In Iraq The U.S. Is Again An Occupation Force As It Rejects To Leave As Demanded


January 10, 2020
Moon of Alabama

Iraq’s Prime Minister Adel Abdul-Mahdi is following Iraq’s Parliament decision to remove all foreign forces from Iraq. But his request for talks with the U.S. about the U.S. withdrawal process was answered with a big “F*** You”:

Iraq’s caretaker prime minister asked Washington to start working out a road map for an American troop withdrawal, but the U.S. State Department on Friday bluntly rejected the request, saying the two sides should instead talk about how to “recommit” to their partnership.
Thousands of anti-government protesters gathered in the capital and southern Iraq, many calling on both Iran and America to leave Iraq, reflecting anger and frustration over the two rivals — both Baghdad’s allies — trading blows on Iraqi soil.
The request from Prime Minister Adel Abdul-Mahdi pointed to his determination to push ahead with demands for U.S. troops to leave Iraq, stoked by the American drone strike on Jan. 3 that killed top Iranian Gen. Qassem Soleimani. In a phone call Thursday night, he told U.S. Secretary of State Mike Pompeo that recent U.S. strikes in Iraq were an unacceptable breach of Iraqi sovereignty and a violation of their security agreements, his office said.
He asked Pompeo to “send delegates to Iraq to prepare a mechanism” to carry out the Iraqi Parliament’s resolution on withdrawing foreign troops, according to the statement.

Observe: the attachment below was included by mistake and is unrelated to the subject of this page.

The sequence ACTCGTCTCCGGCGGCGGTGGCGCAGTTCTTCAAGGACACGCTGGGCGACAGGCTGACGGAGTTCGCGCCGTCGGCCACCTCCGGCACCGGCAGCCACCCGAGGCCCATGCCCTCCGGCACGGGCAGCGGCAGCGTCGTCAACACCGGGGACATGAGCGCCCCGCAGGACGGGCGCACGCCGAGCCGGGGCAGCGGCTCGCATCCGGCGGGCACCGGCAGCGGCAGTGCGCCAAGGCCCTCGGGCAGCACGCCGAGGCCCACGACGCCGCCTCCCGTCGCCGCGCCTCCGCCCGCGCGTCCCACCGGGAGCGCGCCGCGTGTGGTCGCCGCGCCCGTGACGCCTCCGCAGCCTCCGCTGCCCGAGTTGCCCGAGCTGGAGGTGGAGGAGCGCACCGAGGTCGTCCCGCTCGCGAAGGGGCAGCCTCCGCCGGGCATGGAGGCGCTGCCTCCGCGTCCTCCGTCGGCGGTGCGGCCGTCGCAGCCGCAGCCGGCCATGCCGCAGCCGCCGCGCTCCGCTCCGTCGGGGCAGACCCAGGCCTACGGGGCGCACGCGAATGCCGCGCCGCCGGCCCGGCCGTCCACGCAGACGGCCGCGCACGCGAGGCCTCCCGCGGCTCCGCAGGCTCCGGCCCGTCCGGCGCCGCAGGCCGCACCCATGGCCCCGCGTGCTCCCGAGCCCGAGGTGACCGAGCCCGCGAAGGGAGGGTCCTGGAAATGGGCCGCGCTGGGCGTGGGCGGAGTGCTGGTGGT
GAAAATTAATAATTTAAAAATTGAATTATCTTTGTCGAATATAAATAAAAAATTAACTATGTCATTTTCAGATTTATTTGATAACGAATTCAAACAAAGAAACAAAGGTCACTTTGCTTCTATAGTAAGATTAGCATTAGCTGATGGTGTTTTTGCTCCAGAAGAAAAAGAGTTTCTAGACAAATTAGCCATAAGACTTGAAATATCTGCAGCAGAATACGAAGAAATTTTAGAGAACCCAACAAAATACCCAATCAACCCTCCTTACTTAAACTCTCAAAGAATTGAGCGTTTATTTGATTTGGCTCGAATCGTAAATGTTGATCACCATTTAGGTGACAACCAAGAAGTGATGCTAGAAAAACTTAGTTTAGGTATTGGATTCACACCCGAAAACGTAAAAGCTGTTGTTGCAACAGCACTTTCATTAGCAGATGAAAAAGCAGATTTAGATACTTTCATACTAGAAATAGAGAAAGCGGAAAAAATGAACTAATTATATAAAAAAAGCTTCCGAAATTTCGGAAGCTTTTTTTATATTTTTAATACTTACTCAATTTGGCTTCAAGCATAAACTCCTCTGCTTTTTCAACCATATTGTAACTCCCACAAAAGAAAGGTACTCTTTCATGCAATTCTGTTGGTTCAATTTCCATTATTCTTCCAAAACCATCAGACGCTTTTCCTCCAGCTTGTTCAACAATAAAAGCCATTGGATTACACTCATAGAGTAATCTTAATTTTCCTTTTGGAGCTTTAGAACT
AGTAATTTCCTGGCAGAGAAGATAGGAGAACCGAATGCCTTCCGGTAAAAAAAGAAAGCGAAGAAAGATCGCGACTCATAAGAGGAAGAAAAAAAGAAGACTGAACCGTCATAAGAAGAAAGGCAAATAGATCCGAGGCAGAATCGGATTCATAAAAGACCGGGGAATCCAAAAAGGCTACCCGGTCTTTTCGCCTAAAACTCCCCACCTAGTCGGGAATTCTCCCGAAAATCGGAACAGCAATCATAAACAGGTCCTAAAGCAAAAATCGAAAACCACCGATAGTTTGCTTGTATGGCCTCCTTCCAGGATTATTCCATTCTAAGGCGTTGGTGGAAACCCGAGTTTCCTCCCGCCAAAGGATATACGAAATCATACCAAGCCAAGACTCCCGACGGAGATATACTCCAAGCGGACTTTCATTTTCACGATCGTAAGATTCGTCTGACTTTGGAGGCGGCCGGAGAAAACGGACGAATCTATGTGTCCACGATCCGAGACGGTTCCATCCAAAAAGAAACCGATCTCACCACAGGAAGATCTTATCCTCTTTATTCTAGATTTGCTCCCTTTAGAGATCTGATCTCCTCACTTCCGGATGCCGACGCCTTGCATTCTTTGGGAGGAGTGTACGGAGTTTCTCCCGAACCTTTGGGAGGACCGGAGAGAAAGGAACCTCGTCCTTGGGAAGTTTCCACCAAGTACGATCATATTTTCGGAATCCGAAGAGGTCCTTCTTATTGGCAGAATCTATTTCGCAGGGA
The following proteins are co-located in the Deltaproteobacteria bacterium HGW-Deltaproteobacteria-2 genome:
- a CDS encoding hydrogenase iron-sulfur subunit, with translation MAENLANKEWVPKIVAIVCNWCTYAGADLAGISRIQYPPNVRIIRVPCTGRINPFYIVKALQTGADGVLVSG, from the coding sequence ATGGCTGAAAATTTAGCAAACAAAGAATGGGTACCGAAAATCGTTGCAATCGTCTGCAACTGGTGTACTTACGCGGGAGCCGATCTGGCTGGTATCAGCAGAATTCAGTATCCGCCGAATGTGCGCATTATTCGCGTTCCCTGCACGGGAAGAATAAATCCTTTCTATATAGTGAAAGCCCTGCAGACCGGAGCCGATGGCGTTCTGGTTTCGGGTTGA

“The prime minister said American forces had entered Iraq and drones are flying in its airspace without permission from Iraqi authorities, and this was a violation of the bilateral agreements,” the statement added.

The Associated Press errs when it says that the move was “stoked by the American drone strike on Jan. 3 that killed top Iranian Gen. Qassem Soleimani”. The move was stoked five days earlier when the U.S. killed 31 Iraqi security forces near the Syrian border despite the demands by the Iraqi prime minister and president not to do so. It was further stoked when the U.S. assassinated Abu Mahdi al-Muhandes, the deputy commander of the Popular Militia Forces and a national hero in Iraq.

The State Department issued a rather aggressive response to Abdul-Mahdi’s request:

America is a force for good in the Middle East. Our military presence in Iraq is to continue the fight against ISIS and as the Secretary has said, we are committed to protecting Americans, Iraqis, and our coalition partners. We have been unambiguous regarding how crucial our D-ISIS mission is in Iraq. At this time, any delegation sent to Iraq would be dedicated to discussing how to best recommit to our strategic partnership—not to discuss troop withdrawal, but our right, appropriate force posture in the Middle East. Today, a NATO delegation is at the State Department to discuss increasing NATO’s role in Iraq, in line with the President’s desire for burden sharing in all of our collective defense efforts. There does, however, need to be a conversation between the U.S. and Iraqi governments not just regarding security, but about our financial, economic, and diplomatic partnership. We want to be a friend and partner to a sovereign, prosperous, and stable Iraq.

Shorter Pompeo: “Our troops will stay and you better do what we say.”

A foreign force that is asked to leave a country and does not do so is an occupation force. It must and will be opposed.